Shortstem lupine, sand lupine
The Great Basin and Four Corners states
Open plains and slopes; generally sandy locations; up to 7,000 feet
Palmately divided into 6 to 8 oblanceolate leaflets, around half an inch long, and hairy underneath
Lupinus brevicaulis is a low-growing species found in sandy areas across most of the Southwest. All parts of the plant are small, and the stems rise just a few inches above the ground. Leaves are concentrated around the base; they are divided into short but relatively broad leaflets, narrow at the base, wider and rounded at the tip. Upper leaflet surfaces are hairless, but the undersides are covered by long white hairs, as are the stems. Stems and leaflet margins may be slightly purple.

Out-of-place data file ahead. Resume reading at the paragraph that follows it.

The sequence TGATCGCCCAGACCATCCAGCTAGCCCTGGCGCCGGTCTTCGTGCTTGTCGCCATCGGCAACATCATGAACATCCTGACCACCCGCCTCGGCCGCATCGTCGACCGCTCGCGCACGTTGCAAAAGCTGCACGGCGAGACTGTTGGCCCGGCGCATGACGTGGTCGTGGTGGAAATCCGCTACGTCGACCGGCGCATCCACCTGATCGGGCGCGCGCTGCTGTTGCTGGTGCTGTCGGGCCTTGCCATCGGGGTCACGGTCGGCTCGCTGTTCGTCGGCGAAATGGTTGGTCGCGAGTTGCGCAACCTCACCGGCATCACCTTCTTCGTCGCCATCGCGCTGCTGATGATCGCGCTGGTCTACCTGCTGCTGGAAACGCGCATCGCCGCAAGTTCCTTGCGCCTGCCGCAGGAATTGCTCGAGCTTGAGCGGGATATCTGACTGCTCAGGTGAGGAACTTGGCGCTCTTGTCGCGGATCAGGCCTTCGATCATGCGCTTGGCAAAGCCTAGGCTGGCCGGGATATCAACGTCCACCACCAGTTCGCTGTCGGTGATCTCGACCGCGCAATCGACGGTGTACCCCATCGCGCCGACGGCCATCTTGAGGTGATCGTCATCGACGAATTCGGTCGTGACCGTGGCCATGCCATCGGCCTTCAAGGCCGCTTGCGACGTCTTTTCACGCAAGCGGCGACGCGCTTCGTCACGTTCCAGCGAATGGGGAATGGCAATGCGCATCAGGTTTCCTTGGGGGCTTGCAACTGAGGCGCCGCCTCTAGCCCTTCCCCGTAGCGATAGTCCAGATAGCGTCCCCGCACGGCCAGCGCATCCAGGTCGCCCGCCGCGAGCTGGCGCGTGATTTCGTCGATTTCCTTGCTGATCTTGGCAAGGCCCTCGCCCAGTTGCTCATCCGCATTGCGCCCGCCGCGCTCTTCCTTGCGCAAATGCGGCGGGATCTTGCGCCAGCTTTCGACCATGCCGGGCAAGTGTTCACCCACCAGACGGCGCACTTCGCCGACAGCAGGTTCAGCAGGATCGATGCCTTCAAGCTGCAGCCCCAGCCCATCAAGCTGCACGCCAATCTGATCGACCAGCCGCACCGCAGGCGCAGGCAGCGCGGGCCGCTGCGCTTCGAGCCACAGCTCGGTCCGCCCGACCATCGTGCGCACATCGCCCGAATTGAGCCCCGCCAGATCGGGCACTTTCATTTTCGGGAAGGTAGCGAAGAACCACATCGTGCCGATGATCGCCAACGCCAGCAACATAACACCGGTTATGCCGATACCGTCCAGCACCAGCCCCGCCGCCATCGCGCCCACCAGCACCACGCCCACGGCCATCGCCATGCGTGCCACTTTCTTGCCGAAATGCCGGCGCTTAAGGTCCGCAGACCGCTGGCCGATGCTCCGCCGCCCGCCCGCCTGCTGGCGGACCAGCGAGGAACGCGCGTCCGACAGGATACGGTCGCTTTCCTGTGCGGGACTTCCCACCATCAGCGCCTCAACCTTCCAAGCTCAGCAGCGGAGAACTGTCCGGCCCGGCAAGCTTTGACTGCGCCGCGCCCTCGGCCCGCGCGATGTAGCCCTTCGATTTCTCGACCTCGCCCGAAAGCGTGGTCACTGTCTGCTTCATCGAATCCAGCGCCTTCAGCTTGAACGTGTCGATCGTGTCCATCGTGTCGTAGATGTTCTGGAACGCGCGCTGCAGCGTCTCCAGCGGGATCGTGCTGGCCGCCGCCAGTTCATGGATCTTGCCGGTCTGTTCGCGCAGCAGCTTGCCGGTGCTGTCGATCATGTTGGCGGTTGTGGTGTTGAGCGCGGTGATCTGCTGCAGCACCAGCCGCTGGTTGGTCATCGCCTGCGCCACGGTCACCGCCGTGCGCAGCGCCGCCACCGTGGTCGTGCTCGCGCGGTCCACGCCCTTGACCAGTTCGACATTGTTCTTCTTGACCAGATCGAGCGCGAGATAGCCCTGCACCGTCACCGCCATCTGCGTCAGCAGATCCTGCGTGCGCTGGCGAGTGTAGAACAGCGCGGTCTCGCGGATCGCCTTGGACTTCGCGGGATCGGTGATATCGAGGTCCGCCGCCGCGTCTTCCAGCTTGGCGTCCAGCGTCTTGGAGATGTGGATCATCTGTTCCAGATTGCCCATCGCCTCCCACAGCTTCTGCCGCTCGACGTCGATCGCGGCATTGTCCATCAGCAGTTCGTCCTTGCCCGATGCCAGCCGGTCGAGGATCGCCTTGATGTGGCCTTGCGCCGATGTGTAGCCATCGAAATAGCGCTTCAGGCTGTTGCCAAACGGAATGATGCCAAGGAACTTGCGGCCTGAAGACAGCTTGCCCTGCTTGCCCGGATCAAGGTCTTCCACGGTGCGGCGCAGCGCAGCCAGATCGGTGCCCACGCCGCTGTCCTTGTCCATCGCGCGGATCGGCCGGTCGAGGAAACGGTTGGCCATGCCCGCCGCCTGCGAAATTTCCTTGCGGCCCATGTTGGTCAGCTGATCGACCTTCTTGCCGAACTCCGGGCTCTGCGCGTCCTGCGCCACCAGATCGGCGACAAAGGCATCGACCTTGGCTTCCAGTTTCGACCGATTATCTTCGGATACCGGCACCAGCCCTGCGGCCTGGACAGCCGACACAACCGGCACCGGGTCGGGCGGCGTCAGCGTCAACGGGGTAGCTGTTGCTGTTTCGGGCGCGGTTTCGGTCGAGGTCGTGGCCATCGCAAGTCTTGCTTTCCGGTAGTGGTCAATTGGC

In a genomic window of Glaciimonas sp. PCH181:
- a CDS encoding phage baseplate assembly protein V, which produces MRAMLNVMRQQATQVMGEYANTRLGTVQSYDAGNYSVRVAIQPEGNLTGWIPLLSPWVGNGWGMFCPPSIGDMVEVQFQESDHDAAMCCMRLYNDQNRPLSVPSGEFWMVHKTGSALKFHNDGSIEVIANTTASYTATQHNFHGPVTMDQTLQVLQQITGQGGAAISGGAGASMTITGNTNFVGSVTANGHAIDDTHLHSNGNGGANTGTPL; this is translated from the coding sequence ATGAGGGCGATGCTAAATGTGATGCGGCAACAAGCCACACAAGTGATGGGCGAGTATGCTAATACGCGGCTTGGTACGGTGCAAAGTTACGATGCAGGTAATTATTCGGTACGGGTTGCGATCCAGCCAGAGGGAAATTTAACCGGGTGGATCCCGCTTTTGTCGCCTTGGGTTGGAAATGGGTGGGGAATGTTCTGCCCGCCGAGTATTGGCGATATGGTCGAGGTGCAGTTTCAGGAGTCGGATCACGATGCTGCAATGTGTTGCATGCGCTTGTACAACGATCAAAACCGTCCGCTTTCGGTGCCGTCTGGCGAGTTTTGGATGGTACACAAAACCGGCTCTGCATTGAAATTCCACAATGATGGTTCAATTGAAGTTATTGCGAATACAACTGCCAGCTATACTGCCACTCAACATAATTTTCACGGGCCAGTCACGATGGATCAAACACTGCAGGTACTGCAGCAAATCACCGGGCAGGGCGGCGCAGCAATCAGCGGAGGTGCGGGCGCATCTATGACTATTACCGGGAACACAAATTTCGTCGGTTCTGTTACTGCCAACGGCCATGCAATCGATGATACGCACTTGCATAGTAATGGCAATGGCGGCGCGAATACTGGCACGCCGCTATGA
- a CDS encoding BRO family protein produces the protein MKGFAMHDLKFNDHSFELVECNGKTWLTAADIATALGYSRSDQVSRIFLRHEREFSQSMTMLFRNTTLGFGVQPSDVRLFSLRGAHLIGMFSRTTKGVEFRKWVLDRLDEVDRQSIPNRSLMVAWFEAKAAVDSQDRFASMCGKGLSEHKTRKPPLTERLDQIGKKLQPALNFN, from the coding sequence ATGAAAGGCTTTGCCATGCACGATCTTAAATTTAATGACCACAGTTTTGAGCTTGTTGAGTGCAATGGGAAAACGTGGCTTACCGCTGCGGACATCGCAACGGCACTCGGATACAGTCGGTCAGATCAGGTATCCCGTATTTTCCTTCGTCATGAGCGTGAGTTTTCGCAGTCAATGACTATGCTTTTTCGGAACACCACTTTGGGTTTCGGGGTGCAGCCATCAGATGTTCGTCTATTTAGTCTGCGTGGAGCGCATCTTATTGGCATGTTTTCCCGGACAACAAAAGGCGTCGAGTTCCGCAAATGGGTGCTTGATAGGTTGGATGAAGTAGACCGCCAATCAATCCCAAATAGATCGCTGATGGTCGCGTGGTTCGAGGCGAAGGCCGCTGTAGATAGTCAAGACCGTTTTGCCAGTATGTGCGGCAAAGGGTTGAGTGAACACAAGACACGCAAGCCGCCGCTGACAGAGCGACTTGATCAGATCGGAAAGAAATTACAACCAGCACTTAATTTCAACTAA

The inflorescence is a compact, spiralled cluster occupying about one inch at the top of the stem, typically containing around a dozen flowerheads. The purple, two-lipped calyces are also hairy. Flowers are purple-blue in color, with a white or pale yellow patch at the center of the banner petal. The keel petals are hairless. The fruit is a hairy, ovate pod less than half an inch long, containing one or two seeds.